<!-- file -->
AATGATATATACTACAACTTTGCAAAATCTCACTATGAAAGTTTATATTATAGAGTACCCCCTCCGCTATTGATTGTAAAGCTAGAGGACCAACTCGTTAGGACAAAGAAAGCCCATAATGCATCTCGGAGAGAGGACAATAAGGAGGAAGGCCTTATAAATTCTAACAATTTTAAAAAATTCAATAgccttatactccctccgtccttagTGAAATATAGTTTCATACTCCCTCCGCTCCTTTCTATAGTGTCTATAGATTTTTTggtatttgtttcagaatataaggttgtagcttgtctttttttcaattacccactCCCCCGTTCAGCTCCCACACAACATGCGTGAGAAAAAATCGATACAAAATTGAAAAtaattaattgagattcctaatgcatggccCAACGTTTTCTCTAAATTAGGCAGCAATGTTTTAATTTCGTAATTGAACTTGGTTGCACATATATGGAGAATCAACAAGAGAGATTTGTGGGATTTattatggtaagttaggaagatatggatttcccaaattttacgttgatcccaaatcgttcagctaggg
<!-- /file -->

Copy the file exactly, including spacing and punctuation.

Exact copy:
AATGATATATACTACAACTTTGCAAAATCTCACTATGAAAGTTTATATTATAGAGTACCCCCTCCGCTATTGATTGTAAAGCTAGAGGACCAACTCGTTAGGACAAAGAAAGCCCATAATGCATCTCGGAGAGAGGACAATAAGGAGGAAGGCCTTATAAATTCTAACAATTTTAAAAAATTCAATAgccttatactccctccgtccttagTGAAATATAGTTTCATACTCCCTCCGCTCCTTTCTATAGTGTCTATAGATTTTTTggtatttgtttcagaatataaggttgtagcttgtctttttttcaattacccactCCCCCGTTCAGCTCCCACACAACATGCGTGAGAAAAAATCGATACAAAATTGAAAAtaattaattgagattcctaatgcatggccCAACGTTTTCTCTAAATTAGGCAGCAATGTTTTAATTTCGTAATTGAACTTGGTTGCACATATATGGAGAATCAACAAGAGAGATTTGTGGGATTTattatggtaagttaggaagatatggatttcccaaattttacgttgatcccaaatcgttcagctaggg